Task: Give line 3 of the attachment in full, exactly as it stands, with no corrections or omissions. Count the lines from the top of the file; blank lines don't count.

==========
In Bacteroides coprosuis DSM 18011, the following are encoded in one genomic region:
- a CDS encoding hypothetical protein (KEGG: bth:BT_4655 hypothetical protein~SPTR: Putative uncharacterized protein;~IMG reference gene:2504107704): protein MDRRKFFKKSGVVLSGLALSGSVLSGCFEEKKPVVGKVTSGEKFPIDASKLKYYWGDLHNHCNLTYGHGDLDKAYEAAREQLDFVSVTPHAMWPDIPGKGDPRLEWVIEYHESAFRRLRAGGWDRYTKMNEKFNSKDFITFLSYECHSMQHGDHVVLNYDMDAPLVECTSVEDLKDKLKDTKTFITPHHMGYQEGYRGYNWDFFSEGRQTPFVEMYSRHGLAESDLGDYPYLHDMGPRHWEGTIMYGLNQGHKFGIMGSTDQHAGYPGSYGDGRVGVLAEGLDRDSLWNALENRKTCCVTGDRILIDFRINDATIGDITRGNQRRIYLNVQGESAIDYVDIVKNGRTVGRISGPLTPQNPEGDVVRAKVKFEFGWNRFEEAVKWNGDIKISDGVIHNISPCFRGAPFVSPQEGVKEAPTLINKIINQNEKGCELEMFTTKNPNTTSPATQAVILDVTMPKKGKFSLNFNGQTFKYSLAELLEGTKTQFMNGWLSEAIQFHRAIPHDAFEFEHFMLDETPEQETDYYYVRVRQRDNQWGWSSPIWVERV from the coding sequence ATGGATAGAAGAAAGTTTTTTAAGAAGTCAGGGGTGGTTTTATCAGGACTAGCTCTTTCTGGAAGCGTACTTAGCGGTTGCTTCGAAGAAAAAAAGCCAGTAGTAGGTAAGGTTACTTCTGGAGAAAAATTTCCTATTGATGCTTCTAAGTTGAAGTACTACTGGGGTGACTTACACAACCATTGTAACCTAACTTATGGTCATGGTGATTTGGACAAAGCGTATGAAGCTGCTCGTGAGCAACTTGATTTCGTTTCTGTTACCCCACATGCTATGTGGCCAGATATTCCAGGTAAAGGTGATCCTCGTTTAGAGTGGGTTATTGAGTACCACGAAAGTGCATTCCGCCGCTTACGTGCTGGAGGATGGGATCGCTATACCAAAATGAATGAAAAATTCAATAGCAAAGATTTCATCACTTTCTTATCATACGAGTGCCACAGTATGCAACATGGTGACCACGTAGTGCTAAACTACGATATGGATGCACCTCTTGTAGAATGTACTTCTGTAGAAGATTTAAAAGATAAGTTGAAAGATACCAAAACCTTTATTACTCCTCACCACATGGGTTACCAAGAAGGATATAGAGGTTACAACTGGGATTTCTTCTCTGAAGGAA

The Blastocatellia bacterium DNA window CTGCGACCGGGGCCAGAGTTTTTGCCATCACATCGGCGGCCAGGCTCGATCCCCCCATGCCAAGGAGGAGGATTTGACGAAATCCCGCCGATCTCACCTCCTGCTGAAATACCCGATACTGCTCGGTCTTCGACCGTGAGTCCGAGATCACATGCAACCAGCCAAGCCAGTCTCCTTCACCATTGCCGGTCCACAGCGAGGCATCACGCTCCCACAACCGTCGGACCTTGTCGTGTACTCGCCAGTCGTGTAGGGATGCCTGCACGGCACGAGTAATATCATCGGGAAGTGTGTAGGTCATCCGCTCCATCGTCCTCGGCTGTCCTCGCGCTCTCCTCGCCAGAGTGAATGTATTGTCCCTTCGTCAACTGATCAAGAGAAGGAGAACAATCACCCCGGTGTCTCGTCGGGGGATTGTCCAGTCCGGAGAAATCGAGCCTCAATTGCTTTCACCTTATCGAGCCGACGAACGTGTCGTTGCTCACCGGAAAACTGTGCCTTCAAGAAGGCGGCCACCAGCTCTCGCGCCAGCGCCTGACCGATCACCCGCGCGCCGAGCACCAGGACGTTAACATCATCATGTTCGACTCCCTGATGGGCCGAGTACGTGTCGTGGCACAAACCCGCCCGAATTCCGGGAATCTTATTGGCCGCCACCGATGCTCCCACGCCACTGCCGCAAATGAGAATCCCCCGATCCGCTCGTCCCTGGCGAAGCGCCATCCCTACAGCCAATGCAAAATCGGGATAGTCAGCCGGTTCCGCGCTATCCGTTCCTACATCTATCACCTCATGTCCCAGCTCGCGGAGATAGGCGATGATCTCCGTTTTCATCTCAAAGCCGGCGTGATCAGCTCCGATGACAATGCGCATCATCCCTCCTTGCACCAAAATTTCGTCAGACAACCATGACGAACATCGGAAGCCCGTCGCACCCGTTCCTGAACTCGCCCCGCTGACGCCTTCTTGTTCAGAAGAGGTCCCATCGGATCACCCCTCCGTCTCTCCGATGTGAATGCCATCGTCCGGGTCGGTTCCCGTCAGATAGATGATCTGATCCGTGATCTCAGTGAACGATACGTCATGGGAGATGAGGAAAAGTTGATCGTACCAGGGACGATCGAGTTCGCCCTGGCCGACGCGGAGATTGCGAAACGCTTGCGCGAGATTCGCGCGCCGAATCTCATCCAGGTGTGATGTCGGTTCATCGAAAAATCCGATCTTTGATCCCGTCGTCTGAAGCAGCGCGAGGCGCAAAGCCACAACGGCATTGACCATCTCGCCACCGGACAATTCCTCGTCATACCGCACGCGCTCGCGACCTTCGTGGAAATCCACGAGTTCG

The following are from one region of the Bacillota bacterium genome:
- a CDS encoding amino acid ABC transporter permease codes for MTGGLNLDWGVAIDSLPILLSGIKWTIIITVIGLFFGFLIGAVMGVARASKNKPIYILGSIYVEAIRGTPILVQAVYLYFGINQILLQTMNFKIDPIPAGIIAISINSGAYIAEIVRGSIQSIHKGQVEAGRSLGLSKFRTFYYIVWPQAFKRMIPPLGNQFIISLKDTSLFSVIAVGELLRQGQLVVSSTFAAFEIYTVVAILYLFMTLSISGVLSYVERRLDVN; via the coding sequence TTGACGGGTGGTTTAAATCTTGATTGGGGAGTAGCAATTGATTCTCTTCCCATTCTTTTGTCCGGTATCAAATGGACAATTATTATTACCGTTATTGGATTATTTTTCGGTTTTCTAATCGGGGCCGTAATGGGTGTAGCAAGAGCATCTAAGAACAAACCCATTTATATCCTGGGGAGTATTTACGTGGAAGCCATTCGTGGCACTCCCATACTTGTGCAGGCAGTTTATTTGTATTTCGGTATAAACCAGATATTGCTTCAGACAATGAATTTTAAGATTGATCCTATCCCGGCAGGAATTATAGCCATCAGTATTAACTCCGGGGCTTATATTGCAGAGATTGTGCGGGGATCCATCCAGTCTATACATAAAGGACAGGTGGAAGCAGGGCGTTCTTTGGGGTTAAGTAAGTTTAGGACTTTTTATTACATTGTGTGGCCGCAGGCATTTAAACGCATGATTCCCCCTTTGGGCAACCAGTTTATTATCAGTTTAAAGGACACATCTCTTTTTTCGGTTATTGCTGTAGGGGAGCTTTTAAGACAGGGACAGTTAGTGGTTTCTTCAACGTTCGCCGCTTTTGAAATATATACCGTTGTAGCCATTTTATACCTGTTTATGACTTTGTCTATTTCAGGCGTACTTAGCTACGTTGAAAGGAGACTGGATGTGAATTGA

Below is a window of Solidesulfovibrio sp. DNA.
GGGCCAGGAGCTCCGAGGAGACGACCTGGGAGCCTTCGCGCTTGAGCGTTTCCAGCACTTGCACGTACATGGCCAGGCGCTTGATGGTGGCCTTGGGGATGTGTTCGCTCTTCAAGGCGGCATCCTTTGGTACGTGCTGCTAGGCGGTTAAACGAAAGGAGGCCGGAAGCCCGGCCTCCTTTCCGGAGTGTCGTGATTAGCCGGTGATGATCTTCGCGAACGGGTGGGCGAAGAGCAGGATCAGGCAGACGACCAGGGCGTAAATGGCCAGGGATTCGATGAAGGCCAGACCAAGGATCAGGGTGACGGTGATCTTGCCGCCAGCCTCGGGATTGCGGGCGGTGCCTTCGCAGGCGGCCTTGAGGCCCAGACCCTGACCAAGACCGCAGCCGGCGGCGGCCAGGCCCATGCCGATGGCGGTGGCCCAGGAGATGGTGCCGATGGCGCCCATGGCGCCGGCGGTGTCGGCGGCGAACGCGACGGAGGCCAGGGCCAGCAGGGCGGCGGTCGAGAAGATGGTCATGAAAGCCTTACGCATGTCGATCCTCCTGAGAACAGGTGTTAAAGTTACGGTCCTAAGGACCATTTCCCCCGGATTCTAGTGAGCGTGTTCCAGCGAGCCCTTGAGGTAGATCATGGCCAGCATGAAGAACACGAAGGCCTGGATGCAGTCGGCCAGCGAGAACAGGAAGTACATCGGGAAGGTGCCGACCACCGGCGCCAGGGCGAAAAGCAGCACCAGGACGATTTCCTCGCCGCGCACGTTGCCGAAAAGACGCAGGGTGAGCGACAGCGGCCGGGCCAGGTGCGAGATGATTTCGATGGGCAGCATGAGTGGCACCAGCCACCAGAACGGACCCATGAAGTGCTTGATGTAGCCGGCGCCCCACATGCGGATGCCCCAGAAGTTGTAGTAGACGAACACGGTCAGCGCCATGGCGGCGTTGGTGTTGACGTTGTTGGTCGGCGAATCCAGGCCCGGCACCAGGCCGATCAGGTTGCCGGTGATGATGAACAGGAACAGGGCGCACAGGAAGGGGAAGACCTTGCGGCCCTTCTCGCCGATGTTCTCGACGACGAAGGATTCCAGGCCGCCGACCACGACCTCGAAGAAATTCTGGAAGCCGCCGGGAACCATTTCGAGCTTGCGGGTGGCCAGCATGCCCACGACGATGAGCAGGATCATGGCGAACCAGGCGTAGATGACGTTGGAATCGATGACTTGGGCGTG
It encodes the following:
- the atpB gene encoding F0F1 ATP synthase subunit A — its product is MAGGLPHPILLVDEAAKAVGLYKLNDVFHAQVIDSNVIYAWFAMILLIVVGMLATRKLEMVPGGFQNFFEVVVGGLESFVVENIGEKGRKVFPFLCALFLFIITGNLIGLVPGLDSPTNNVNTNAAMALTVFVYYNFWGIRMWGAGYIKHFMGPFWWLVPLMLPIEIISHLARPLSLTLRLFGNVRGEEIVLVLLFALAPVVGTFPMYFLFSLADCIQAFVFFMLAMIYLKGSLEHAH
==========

The Blastocatellia bacterium DNA window CTGCGACCGGGGCCAGAGTTTTTGCCATCACATCGGCGGCCAGGCTCGATCCCCCCATGCCAAGGAGGAGGATTTGACGAAATCCCGCCGATCTCACCTCCTGCTGAAATACCCGATACTGCTCGGTCTTCGACCGTGAGTCCGAGATCACATGCAACCAGCCAAGCCAGTCTCCTTCACCATTGCCGGTCCACAGCGAGGCATCACGCTCCCACAACCGTCGGACCTTGTCGTGTACTCGCCAGTCGTGTAGGGATGCCTGCACGGCACGAGTAATATCATCGGGAAGTGTGTAGGTCATCCGCTCCATCGTCCTCGGCTGTCCTCGCGCTCTCCTCGCCAGAGTGAATGTATTGTCCCTTCGTCAACTGATCAAGAGAAGGAGAACAATCACCCCGGTGTCTCGTCGGGGGATTGTCCAGTCCGGAGAAATCGAGCCTCAATTGCTTTCACCTTATCGAGCCGACGAACGTGTCGTTGCTCACCGGAAAACTGTGCCTTCAAGAAGGCGGCCACCAGCTCTCGCGCCAGCGCCTGACCGATCACCCGCGCGCCGAGCACCAGGACGTTAACATCATCATGTTCGACTCCCTGATGGGCCGAGTACGTGTCGTGGCACAAACCCGCCCGAATTCCGGGAATCTTATTGGCCGCCACCGATGCTCCCACGCCACTGCCGCAAATGAGAATCCCCCGATCCGCTCGTCCCTGGCGAAGCGCCATCCCTACAGCCAATGCAAAATCGGGATAGTCAGCCGGTTCCGCGCTATCCGTTCCTACATCTATCACCTCATGTCCCAGCTCGCGGAGATAGGCGATGATCTCCGTTTTCATCTCAAAGCCGGCGTGATCAGCTCCGATGACAATGCGCATCATCCCTCCTTGCACCAAAATTTCGTCAGACAACCATGACGAACATCGGAAGCCCGTCGCACCCGTTCCTGAACTCGCCCCGCTGACGCCTTCTTGTTCAGAAGAGGTCCCATCGGATCACCCCTCCGTCTCTCCGATGTGAATGCCATCGTCCGGGTCGGTTCCCGTCAGATAGATGATCTGATCCGTGATCTCAGTGAACGATACGTCATGGGAGATGAGGAAAAGTTGATCGTACCAGGGACGATCGAGTTCGCCCTGGCCGACGCGGAGATTGCGAAACGCTTGCGCGAGATTCGCGCGCCGAATCTCATCCAGGTGTGATGTCGGTTCATCGAAAAATCCGATCTTTGATCCCGTCGTCTGAAGCAGCGCGAGGCGCAAAGCCACAACGGCATTGACCATCTCGCCACCGGACAATTCCTCGTCATACCGCACGCGCTCGCGACCTTCGTGGAAATCCACGAGTTCG